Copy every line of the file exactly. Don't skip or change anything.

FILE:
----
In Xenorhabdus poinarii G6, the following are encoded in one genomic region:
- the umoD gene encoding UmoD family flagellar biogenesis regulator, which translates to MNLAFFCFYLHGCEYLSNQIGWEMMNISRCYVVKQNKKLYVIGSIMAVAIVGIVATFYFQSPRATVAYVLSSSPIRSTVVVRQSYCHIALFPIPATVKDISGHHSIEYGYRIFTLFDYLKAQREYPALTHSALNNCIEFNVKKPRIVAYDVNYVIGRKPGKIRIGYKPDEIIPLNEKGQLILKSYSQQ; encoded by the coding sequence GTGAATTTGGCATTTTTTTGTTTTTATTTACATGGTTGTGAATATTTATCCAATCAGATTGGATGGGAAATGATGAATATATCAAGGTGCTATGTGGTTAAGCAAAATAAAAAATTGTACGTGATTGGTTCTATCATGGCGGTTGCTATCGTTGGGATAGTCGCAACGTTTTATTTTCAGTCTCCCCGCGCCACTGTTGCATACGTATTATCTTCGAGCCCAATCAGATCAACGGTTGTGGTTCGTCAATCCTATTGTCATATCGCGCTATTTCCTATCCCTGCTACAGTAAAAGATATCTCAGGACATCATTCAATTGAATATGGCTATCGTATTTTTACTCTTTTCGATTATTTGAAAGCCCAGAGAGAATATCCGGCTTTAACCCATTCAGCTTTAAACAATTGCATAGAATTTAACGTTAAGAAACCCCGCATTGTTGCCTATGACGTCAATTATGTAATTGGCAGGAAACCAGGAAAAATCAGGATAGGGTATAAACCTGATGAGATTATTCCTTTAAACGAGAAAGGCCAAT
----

In Xenorhabdus poinarii G6, the following are encoded in one genomic region:
- the umoD gene encoding UmoD family flagellar biogenesis regulator, which translates to MNLAFFCFYLHGCEYLSNQIGWEMMNISRCYVVKQNKKLYVIGSIMAVAIVGIVATFYFQSPRATVAYVLSSSPIRSTVVVRQSYCHIALFPIPATVKDISGHHSIEYGYRIFTLFDYLKAQREYPALTHSALNNCIEFNVKKPRIVAYDVNYVIGRKPGKIRIGYKPDEIIPLNEKGQLILKSYSQQ; encoded by the coding sequence GTGAATTTGGCATTTTTTTGTTTTTATTTACATGGTTGTGAATATTTATCCAATCAGATTGGATGGGAAATGATGAATATATCAAGGTGCTATGTGGTTAAGCAAAATAAAAAATTGTACGTGATTGGTTCTATCATGGCGGTTGCTATCGTTGGGATAGTCGCAACGTTTTATTTTCAGTCTCCCCGCGCCACTGTTGCATACGTATTATCTTCGAGCCCAATCAGATCAACGGTTGTGGTTCGTCAATCCTATTGTCATATCGCGCTATTTCCTATCCCTGCTACAGTAAAAGATATCTCAGGACATCATTCAATTGAATATGGCTATCGTATTTTTACTCTTTTCGATTATTTGAAAGCCCAGAGAGAATATCCGGCTTTAACCCATTCAGCTTTAAACAATTGCATAGAATTTAACGTTAAGAAACCCCGCATTGTTGCCTATGACGTCAATTATGTAATTGGCAGGAAACCAGGAAAAATCAGGATAGGGTATAAACCTGATGAGATTATTCCTTTAAACGAGAAAGGCCAAT